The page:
Commercial drone company FlightWave has discovered another new power source in Nicole Jordan, the new VP of Business Development.
Nicole Jordan is one of the women you’d like to introduce to your daughter, or have speak to a group of teenagers about STEM education. Originally from Columbia, Jordan came to the U.S. with a dream of becoming an astronaut.
“I’ve always had a passion for rockets, airplanes and boats,” she laughs. After earning her commercial pilots license, Jordan went to work at NASA Ames, where she participated in work on the Google Lunar X prize – a dream concept about putting the first person in space. (Entrepreneur Richard Branson later bought the concept.)
She next moved on to another dream job in aerospace, working for CASIS, the Center for the Advancement of Science in Space, where she worked as a liason between different industries and the space station. While with CASIS, Jordan attended her first AUVSI show, and found herself quickly hooked on the next frontier of the industry: drones.
“It was overwhelming,” says Jordan. “I really started to be curious about it.” It wasn’t long before the right opportunity in the drone industry came along. With a strong technical background and a talent for connecting businesses with new technologies, Jordan took her position at FlightWave after meeting the team and seeing their fixed wing commercial drone solution, the innovative Edge. “The game changer here is VTOL [vertical takeoff and landing],” says Jordan. “When you really look at the characteristics of the technology, this has a lot of possibilities. It’s weather-resistant, it can take of and land anywhere, without a runway… there are so many opportunities there.”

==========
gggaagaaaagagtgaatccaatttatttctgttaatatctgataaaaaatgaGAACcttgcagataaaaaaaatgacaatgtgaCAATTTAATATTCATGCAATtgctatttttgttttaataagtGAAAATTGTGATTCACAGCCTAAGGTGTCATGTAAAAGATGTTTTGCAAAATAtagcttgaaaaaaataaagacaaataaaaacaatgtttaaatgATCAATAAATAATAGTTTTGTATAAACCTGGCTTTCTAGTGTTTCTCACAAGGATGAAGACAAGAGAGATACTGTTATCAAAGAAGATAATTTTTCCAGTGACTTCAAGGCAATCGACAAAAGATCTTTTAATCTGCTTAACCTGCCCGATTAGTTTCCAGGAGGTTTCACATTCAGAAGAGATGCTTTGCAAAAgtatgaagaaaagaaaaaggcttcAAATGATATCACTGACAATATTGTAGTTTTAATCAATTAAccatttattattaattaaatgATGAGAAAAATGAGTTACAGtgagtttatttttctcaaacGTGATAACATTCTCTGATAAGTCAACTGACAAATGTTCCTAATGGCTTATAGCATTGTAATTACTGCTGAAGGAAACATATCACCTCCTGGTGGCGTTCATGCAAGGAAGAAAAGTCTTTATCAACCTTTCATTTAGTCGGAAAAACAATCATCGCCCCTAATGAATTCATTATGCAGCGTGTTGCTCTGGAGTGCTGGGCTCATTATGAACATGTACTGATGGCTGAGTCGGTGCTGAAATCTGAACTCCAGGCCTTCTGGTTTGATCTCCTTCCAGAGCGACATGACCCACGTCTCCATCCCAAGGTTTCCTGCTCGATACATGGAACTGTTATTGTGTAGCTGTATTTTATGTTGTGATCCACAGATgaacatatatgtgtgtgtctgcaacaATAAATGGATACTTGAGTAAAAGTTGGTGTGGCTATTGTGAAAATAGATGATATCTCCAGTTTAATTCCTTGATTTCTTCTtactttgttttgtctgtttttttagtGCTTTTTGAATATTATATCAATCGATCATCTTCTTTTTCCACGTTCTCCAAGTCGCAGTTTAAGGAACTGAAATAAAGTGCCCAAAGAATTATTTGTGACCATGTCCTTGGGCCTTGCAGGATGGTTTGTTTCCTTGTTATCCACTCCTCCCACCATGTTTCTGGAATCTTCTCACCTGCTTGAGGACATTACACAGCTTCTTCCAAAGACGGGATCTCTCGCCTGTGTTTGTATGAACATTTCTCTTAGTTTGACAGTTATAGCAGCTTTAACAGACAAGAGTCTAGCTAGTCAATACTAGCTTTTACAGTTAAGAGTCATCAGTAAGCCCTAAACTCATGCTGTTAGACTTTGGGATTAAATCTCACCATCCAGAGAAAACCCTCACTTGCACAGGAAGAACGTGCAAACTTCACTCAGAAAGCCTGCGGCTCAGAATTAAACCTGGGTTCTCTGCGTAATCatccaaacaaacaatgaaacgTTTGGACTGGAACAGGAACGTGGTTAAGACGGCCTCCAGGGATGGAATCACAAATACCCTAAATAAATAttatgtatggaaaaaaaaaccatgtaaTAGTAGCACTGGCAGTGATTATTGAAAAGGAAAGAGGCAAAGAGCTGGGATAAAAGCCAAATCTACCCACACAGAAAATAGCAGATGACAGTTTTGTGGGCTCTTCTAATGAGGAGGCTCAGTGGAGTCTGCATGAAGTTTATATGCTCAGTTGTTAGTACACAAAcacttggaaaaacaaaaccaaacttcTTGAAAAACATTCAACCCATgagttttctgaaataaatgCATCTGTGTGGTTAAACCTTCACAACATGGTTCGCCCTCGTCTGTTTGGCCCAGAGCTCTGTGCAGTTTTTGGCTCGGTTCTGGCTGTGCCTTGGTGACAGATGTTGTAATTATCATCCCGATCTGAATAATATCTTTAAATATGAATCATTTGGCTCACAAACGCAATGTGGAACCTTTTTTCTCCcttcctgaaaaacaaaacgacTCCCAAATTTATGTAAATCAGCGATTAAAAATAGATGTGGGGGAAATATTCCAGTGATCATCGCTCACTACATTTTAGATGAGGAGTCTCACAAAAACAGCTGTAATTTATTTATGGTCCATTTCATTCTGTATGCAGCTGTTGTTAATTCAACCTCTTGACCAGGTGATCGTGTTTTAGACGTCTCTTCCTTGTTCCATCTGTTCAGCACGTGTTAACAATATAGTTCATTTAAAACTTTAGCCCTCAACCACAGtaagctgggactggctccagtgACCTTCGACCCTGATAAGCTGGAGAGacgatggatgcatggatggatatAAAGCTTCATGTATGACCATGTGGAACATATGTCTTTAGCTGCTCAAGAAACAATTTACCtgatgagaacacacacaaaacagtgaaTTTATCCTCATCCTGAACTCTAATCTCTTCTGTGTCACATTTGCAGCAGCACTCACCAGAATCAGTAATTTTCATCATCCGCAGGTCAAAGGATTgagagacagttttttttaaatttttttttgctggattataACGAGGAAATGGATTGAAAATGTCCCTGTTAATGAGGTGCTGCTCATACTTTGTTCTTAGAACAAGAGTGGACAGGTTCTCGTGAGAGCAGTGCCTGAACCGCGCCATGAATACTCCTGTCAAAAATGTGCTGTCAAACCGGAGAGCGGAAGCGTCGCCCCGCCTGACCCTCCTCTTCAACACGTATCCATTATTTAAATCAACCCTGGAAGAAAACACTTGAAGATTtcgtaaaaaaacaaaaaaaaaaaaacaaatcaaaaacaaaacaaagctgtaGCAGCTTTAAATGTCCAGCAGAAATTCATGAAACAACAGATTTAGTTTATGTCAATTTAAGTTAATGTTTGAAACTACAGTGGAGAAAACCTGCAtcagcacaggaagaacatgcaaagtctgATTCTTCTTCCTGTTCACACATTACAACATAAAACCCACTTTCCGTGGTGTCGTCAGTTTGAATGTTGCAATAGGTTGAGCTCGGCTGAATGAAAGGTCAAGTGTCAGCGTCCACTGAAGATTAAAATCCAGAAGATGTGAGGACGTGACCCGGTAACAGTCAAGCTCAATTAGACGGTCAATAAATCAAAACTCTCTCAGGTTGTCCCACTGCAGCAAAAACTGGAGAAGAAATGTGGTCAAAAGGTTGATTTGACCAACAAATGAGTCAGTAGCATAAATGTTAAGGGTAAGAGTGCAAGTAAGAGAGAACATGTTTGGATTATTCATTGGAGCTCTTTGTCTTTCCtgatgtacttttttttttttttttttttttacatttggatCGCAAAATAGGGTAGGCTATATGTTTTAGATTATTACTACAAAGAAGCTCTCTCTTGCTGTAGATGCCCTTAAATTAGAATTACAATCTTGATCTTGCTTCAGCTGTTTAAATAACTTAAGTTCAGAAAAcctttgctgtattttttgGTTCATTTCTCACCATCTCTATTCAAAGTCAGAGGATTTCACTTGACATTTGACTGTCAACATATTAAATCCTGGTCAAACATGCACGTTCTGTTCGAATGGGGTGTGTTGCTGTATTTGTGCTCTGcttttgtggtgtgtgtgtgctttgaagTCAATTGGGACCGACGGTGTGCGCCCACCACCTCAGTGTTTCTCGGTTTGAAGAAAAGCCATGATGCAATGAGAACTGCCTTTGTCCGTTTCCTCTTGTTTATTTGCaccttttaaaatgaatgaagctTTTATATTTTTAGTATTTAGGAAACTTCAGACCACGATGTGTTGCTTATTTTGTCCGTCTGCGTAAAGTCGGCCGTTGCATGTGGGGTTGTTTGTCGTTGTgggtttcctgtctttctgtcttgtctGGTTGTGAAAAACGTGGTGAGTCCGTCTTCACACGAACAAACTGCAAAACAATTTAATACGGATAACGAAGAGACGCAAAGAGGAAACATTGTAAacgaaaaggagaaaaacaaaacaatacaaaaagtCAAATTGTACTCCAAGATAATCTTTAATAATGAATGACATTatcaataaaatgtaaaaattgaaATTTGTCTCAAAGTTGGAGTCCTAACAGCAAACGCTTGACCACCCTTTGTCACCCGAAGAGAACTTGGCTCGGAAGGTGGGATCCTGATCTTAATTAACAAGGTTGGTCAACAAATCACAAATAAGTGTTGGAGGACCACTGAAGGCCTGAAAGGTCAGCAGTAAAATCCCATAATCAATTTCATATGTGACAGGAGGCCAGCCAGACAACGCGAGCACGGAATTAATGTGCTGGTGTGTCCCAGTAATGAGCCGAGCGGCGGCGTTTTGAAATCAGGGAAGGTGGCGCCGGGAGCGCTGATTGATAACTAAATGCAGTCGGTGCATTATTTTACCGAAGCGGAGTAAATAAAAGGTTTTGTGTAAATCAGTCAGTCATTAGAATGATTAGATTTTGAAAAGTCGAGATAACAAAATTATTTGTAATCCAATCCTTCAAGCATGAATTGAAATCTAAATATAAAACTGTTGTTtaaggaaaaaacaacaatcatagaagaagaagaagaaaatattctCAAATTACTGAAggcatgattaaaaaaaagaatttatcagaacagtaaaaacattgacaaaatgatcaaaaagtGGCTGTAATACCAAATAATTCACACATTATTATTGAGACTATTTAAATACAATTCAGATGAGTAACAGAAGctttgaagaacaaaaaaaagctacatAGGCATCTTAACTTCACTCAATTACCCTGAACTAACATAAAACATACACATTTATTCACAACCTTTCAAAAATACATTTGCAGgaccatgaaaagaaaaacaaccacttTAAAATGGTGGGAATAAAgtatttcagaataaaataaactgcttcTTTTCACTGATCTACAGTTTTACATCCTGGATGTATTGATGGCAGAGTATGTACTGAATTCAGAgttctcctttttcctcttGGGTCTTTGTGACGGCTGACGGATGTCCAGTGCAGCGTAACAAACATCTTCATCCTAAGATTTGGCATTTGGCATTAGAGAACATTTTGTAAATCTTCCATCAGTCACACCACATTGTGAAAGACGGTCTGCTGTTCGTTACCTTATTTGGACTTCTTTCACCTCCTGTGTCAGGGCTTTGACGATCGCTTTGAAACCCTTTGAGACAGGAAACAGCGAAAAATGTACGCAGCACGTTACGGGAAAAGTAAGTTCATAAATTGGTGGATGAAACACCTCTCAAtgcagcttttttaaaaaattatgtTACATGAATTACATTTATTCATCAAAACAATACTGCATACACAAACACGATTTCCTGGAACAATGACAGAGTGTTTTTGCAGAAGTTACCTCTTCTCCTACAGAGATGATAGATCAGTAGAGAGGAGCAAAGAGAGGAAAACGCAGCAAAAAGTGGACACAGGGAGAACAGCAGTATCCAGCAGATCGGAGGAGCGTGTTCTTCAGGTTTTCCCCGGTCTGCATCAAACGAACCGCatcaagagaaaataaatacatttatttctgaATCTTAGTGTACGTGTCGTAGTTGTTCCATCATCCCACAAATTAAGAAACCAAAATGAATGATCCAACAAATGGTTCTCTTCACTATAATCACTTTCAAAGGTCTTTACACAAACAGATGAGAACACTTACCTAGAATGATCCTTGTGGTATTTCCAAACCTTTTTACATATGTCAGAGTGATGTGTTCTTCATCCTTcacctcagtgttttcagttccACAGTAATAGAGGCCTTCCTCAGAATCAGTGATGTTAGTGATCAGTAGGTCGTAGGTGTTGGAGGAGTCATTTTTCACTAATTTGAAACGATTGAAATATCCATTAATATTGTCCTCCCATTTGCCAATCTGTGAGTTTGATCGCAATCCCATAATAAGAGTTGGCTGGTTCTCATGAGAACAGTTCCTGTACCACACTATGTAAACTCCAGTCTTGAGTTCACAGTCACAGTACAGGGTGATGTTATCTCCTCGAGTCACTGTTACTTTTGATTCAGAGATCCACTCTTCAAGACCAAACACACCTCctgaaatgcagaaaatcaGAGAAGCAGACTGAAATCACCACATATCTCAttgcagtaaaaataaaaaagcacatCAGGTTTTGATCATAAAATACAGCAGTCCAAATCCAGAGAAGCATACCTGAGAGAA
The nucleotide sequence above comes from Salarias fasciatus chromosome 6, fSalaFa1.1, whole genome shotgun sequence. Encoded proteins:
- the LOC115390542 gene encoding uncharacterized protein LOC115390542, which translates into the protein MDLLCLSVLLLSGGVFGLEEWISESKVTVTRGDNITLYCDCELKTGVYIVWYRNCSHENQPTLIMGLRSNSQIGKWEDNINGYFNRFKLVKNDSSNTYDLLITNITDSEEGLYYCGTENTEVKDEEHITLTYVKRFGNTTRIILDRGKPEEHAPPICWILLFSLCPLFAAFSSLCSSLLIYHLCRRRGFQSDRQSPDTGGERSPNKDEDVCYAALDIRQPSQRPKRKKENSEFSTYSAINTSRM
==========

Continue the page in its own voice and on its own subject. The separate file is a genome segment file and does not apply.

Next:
Jordan hopes that U.S. regulations will evolve to allow them to take advantage of those opportunities. “We have to start expanding testing sites,” she says. “The more opportunities we have to test, the more we’ll be able to demonstrate the capabilities.”
“Line of sight is a real limitation,” she adds.
Jordan’s a believer in FlightWave’s commercial drone and the drone industry as a whole. When asked what she sees as the next big development, she’s thinking big: “Air taxis and passenger drones,” she says. “Those could solve so many problems – not only in the U.S. but especially in undeveloped countries.”